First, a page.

Kids on the Slope Ends

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For me Kids on the Slope (a.k.a. Sakamichi no Apollon) turned out to the biggest disappointment of the Spring 2012 season. Don’t get me wrong, this is a quality show with a lot of talent behind it, high production values and a clear determination to prove that animation can be used for serious drama. But once again I am reminded that in Japanese “dorama” typically means “soap opera.” This show is an erupting volcano of angst.

I say this as someone who has a pretty high tolerance for angst. I’m not the sort of anime fan who will stomp off if a character shows self-doubt, or even if a character behaves self-destructively as long as this is an essential part of an otherwise good story. But this goes way too far. If you took out all the angst there would be nothing left but the musical numbers and all of them together would barely fill a single episode.

I think I was really hoping that this would be more like Nodame Cantabile. It seemed sort of reasonable. Both shows are about young musicians, both have a very similar drawing style and both are loaded with product placement for Yamaha instruments.

But they are really nothing alike. The two main characters in Nodame Cantabile have real problems. Their musical talent is offset by severe psychological handicaps. But they have no trace of self-pity. They often behave inappropriately but they keep plugging away, helping each other out if they can, and eventually succeed in building successful lives for themselves.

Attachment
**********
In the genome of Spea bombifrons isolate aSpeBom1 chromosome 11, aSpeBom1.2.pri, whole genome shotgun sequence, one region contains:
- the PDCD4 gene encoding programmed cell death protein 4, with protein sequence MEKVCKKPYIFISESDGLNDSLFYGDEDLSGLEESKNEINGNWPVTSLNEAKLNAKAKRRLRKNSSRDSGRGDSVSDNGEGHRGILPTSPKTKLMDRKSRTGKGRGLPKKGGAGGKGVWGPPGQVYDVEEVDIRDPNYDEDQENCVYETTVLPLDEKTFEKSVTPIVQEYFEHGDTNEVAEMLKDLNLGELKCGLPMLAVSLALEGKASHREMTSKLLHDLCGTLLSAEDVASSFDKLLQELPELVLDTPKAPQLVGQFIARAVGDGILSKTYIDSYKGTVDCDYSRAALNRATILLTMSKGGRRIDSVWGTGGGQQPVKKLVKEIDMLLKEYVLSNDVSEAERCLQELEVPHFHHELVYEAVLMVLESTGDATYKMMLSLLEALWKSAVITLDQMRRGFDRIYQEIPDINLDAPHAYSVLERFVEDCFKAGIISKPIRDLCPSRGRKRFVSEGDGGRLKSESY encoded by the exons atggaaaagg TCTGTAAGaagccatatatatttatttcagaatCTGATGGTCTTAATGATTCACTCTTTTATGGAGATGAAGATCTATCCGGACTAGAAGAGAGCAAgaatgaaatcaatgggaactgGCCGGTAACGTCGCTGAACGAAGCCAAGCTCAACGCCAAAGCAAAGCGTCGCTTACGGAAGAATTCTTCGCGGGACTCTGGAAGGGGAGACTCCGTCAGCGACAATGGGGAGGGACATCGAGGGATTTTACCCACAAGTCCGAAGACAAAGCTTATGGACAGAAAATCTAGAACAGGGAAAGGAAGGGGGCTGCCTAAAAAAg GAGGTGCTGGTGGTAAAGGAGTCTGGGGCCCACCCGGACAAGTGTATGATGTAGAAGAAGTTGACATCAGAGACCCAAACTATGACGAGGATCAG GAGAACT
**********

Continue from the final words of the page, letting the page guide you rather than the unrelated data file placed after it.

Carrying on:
By comparison Kaoru, the protagonist of Kids on the Slope, is much harder to sympathize with. Yes his mother abandoned him, his father doesn’t have time for him and at the beginning of the story he has no close friends. But he is a good student from a rich family. His long term prospects are great. His only psychological handicap is that he has the emotional maturity of a small child.

Kaoru in fact spends most of the series whining, throwing temper tantrums and making the people who care about him miserable. I kept waiting to see some personal growth but if it occurs it must be during the eight-year gap between the end of the story and the epilog.

Compared to Kaoru the other characters seem more likable, but basically they are all unhappy and somewhat self-destructive, or at least self-defeating.

It more or less works out in the end and one could argue that all this is just being realistic, but I didn’t find it much fun to watch. Not recommended.

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